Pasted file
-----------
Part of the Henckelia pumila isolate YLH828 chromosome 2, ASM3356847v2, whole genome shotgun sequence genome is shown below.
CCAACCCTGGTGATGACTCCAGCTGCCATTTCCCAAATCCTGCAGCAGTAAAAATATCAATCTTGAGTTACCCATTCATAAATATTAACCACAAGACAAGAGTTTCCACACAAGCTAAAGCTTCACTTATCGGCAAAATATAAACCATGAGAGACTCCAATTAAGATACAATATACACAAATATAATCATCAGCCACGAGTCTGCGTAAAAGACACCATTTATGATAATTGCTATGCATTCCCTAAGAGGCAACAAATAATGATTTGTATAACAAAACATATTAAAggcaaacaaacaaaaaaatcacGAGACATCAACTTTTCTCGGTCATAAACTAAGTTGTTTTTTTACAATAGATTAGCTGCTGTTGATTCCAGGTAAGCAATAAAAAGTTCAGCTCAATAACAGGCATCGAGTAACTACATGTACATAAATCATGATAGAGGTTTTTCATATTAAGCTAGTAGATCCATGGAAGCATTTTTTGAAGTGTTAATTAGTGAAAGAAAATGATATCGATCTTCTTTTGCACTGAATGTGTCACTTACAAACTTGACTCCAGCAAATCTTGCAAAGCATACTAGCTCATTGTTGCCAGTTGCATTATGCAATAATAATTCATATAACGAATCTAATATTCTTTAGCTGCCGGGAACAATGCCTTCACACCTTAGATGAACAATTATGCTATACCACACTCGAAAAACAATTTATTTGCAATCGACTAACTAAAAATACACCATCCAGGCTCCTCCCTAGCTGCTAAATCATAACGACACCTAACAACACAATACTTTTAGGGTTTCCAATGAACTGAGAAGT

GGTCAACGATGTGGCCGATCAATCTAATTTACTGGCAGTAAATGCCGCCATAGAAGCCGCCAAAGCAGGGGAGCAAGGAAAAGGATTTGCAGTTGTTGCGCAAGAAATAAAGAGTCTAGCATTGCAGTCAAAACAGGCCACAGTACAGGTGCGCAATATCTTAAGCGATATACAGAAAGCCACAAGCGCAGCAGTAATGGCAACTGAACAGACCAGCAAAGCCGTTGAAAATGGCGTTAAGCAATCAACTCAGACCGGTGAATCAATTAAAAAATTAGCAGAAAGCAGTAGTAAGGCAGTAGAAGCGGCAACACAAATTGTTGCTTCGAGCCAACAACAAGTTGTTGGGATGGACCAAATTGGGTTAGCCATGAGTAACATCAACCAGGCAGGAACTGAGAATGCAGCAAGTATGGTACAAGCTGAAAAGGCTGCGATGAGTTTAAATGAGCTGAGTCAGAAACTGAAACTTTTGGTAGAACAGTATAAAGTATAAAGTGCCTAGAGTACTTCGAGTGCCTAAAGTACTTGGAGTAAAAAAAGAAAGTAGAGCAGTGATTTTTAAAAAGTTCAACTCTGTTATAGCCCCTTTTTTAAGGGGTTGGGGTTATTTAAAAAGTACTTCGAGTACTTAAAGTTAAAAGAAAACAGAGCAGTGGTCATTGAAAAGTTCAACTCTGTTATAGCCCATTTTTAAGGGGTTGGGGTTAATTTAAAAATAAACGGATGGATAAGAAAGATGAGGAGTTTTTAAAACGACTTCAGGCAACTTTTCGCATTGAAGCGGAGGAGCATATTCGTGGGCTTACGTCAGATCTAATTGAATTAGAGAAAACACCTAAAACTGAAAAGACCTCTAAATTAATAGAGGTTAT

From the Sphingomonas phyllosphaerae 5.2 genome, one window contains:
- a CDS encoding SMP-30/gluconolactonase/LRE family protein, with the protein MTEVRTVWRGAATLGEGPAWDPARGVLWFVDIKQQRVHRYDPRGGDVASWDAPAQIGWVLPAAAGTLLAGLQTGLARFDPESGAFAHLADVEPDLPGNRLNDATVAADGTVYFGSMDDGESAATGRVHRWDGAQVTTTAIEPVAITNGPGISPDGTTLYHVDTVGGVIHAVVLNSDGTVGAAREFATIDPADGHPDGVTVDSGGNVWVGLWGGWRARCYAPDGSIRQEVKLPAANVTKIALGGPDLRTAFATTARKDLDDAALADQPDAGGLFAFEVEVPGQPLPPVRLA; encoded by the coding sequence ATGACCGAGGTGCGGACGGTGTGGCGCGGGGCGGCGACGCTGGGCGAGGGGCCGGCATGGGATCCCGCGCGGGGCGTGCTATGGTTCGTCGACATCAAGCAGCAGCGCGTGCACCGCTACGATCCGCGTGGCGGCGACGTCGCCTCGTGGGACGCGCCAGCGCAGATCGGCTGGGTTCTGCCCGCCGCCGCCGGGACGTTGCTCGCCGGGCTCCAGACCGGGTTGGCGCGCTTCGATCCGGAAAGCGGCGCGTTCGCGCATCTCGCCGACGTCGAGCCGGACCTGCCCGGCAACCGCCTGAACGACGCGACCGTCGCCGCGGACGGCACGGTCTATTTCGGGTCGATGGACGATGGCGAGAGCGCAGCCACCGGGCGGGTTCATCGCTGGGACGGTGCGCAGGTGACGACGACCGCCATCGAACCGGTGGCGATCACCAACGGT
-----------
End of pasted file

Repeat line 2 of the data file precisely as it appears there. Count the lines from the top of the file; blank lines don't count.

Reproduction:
CCAACCCTGGTGATGACTCCAGCTGCCATTTCCCAAATCCTGCAGCAGTAAAAATATCAATCTTGAGTTACCCATTCATAAATATTAACCACAAGACAAGAGTTTCCACACAAGCTAAAGCTTCACTTATCGGCAAAATATAAACCATGAGAGACTCCAATTAAGATACAATATACACAAATATAATCATCAGCCACGAGTCTGCGTAAAAGACACCATTTATGATAATTGCTATGCATTCCCTAAGAGGCAACAAATAATGATTTGTATAACAAAACATATTAAAggcaaacaaacaaaaaaatcacGAGACATCAACTTTTCTCGGTCATAAACTAAGTTGTTTTTTTACAATAGATTAGCTGCTGTTGATTCCAGGTAAGCAATAAAAAGTTCAGCTCAATAACAGGCATCGAGTAACTACATGTACATAAATCATGATAGAGGTTTTTCATATTAAGCTAGTAGATCCATGGAAGCATTTTTTGAAGTGTTAATTAGTGAAAGAAAATGATATCGATCTTCTTTTGCACTGAATGTGTCACTTACAAACTTGACTCCAGCAAATCTTGCAAAGCATACTAGCTCATTGTTGCCAGTTGCATTATGCAATAATAATTCATATAACGAATCTAATATTCTTTAGCTGCCGGGAACAATGCCTTCACACCTTAGATGAACAATTATGCTATACCACACTCGAAAAACAATTTATTTGCAATCGACTAACTAAAAATACACCATCCAGGCTCCTCCCTAGCTGCTAAATCATAACGACACCTAACAACACAATACTTTTAGGGTTTCCAATGAACTGAGAAGT